Books by William Martin

THE LINCOLN LETTER by William Martin
Released: Aug. 21, 2012

"A satisfying historical mystery."
Martin serves up the fifth book in his adventure series featuring antiquities expert Peter Fallon, in which he searches for Abraham Lincoln's lost diary. Read full book review >
Released: May 1, 2007

"Martin's unabashedly mid-20th-century mainstream fiction style is perfectly suited to this wedding of multigenerational saga and detective drama. "
Antiquarians, survivalists, a media mogul, a travel writer and assorted ruthless killers chase each other around New England in search of an early draft of the United States Constitution. Read full book review >
HARVARD YARD by William Martin
Released: Oct. 29, 2003

"Rollicking historical that's certain to get the top shelf at the Harvard Co-Op."
The sequel to Back Bay (1979) gives the Michener treatment to our richest university as antiquities dealer and Harvard alumnus Peter Fallon hunts for a copy of a lost Shakespeare play. Read full book review >
LAMMAS ALANNA by William Martin
Released: Oct. 6, 2000

"Still, this is a powerful, somewhat disturbing work with a hard, cranky music, slow going but with a distinct cumulative force."
In his fourth collection, Northumbrian poet Martin returns again to the geography, themes, and motifs that have run through his previous work, particularly the pagan myths of the Anglo-Saxons, here transposed cunningly into the coal-mining country of his youth. Martin divides his work into nine sections—a number with mystical significance for the goddess figure who is at its center—each introduced by a stark Celtic image. As might be expected, the poetry is full of heavy, almost druidic language calculated to evoke the pre-Christian epics (contemporary with the goddess myths that Martin is striving to emulate), but there is also a generous sprinkling of balladry, psalms, hymns, and children's rhyming games. The author's lines are short, pithy, concentrated at times to the point of abstraction, and his rhythms are jagged and disconcerting. The overall structure is a sort of loose stitching of similar but discrete elements, suffused by an almost palpable longing for community, for old times, for love. Martin is often compared to David Jones, but where Jones is difficult because of his frequent recourse to private symbolism and personal history, Martin's very language is difficult, using obsolete regionalisms that will leave many American readers puzzled. Read full book review >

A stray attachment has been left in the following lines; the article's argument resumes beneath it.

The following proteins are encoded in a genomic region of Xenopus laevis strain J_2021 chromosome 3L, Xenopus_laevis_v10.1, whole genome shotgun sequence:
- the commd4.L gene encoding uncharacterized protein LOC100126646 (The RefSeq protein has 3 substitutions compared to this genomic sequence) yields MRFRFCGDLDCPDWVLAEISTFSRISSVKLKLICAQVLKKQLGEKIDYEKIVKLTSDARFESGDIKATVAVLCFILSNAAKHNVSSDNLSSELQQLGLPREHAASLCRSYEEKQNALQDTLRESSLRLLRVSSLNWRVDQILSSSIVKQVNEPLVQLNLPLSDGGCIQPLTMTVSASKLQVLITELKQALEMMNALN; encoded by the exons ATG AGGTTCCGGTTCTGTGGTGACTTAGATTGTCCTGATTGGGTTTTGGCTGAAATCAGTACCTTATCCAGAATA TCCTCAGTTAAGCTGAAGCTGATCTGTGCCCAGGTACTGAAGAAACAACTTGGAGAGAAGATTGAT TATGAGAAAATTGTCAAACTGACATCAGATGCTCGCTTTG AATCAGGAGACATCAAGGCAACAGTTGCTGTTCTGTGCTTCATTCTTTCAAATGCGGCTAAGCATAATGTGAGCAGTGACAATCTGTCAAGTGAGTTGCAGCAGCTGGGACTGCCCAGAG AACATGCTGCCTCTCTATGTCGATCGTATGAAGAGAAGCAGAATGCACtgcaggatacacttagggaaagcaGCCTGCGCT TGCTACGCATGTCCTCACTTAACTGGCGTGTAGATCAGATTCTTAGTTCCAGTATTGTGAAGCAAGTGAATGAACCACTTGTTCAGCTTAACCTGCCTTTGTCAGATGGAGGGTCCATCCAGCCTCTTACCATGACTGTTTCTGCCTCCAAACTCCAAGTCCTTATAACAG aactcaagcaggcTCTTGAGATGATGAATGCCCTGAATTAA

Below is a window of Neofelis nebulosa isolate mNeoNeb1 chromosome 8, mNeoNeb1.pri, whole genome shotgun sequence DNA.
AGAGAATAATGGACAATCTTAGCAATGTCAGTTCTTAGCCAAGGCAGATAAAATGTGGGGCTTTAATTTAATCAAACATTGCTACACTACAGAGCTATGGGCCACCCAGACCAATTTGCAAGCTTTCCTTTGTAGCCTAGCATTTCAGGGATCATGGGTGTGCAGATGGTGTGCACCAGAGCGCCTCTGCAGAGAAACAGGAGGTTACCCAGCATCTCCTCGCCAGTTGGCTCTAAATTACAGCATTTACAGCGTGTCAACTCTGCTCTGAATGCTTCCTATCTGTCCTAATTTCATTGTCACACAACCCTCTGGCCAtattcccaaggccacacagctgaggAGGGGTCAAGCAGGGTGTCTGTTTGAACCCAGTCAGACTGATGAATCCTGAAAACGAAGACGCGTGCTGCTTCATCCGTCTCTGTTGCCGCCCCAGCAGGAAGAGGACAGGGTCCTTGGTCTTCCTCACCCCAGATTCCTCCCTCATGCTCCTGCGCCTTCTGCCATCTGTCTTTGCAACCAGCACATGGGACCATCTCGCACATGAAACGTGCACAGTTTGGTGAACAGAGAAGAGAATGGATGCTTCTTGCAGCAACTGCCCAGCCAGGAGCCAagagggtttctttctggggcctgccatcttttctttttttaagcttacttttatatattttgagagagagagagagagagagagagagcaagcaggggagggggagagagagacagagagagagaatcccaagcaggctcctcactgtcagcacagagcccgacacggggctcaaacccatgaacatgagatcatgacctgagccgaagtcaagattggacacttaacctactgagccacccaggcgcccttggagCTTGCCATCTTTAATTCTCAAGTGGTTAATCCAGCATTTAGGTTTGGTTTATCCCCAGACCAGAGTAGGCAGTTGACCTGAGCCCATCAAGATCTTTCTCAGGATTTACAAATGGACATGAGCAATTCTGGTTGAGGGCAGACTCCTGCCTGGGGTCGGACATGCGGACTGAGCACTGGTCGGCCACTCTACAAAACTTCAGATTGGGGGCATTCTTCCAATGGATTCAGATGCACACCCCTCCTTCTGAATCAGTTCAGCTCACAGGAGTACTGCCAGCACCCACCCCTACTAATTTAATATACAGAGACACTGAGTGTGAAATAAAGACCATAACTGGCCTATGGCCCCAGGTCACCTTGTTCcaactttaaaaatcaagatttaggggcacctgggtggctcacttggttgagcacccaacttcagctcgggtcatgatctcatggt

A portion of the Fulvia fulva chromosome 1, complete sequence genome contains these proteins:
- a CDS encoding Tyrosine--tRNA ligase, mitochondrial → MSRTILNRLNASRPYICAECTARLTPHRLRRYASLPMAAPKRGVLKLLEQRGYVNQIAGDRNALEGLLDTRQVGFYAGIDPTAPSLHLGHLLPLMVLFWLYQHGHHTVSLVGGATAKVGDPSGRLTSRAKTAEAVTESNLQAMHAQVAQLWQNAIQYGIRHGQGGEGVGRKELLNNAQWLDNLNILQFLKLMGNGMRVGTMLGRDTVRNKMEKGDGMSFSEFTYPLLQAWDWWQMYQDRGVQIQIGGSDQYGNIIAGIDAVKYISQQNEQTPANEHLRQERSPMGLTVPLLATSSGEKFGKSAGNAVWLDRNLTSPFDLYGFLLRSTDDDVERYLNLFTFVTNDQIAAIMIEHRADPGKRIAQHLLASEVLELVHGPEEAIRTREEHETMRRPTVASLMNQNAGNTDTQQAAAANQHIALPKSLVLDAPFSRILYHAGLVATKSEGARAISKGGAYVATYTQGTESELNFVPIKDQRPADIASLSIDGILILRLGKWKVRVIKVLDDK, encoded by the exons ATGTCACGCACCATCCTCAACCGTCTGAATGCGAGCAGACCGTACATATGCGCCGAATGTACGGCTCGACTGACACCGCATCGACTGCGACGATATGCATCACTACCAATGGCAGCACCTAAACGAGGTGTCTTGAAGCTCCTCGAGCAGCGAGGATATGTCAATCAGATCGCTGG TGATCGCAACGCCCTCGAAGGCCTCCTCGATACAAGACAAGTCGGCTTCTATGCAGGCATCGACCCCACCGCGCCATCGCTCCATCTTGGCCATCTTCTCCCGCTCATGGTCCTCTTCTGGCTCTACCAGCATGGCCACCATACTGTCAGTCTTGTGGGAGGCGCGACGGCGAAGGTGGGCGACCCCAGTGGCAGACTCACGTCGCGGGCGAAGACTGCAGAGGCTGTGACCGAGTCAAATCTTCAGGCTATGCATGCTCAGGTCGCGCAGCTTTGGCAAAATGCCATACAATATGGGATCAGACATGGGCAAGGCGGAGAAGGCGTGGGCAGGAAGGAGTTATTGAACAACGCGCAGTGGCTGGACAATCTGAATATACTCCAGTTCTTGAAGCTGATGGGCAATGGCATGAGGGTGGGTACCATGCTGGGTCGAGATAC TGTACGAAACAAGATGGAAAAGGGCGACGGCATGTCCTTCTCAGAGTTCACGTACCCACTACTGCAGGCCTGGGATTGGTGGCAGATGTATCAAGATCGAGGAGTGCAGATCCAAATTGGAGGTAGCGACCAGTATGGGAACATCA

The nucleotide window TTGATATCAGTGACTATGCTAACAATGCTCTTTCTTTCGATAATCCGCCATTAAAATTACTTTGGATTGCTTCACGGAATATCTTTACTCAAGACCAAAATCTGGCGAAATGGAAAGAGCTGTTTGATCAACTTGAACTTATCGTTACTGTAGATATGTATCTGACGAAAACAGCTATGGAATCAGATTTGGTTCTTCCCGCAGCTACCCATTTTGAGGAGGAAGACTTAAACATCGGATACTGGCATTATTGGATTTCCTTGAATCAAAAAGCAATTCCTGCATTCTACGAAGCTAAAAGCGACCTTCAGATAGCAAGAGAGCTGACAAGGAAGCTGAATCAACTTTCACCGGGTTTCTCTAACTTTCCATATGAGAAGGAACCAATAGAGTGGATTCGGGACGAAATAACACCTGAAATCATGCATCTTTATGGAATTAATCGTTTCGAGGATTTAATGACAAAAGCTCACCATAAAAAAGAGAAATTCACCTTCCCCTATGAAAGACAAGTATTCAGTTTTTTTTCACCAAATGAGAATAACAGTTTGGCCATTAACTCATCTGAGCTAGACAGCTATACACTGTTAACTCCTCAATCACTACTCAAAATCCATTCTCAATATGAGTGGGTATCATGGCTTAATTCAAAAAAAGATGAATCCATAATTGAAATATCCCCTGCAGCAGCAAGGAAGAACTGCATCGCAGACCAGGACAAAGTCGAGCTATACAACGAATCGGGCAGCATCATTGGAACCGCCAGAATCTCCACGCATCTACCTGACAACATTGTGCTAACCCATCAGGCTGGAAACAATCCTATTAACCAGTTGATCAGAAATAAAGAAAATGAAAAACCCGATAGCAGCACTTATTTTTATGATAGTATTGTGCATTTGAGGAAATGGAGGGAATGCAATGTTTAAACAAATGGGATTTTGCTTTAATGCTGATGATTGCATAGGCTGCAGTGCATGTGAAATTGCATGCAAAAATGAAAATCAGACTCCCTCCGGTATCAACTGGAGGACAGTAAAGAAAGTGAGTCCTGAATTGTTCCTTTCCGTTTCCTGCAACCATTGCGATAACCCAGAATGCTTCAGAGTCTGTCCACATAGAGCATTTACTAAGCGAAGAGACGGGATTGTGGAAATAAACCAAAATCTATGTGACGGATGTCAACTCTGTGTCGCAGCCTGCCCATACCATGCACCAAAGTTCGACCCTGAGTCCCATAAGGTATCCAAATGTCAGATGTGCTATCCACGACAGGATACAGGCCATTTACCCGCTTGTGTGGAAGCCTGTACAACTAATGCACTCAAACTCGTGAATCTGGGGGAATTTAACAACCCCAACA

Released: Feb. 10, 1999

Compelling biographical fiction that probes the unlikelihoods and uncertainties behind George Washington's hallowed historical presence. Just in time for Presidents" Weekend comes another fictional rendering that hunts for the man behind the myth, told in Rashomon-like narratives attributed to real and imaginary eyewitnesses, from a skillful school-of-Michener epic novelist (Annapolis, 1996, etc.) and nonfictional historian of the religious right (With God on Our Side, 1996). The conceit that starts the tale is a mystery: Why did Martha "Patsy" Washington burn a collection of personal letters on the night her husband died? Just after Washington is buried, crusty Hesperus Draper, a self-made colonial who worked his way up from tidewater trader to colonial solider, landholder, and anti-Federalist newspaper publisher, pays his naive, youthful writer-wannabe nephew, Christopher Draper, a king's ransom to find out what those letters may have contained. He advises Christopher to pretend to be writing a biography of Washington in order to gain access to those who knew Washington while he was alive. Martin's story takes shape in the form of Christopher's vernacular notes, supplemented by conveniently discovered written memoirs from those who died before Washington. The visceral, blood-in-the-trenches recollections of the fictional Hesperus, and the brotherly affections of Washington's slave, Jacob, are among the best of many vividly imaginative constructions. We also get strikingly different glimpses of Washington from Silverheels, a Native American; from Washington's coquettish lover, Mrs. Sarah "Sally" Fairfax; from the fretful Martha; and from Washington's numerous political and military rivals. These contrary impressions reveal a postmodern enigma: a conflicted character whose every act was darkened by premonitions of failure—the kind of leader "that if he had not really been one of the best intentioned men in the world . . . might have been a very dangerous one." A strongly satisfying, eminently readable saga that suggests we—ll never completely understand, or condone, the contradictions and inconsistencies of which great leaders are made. Read full book review >
Released: Sept. 27, 1996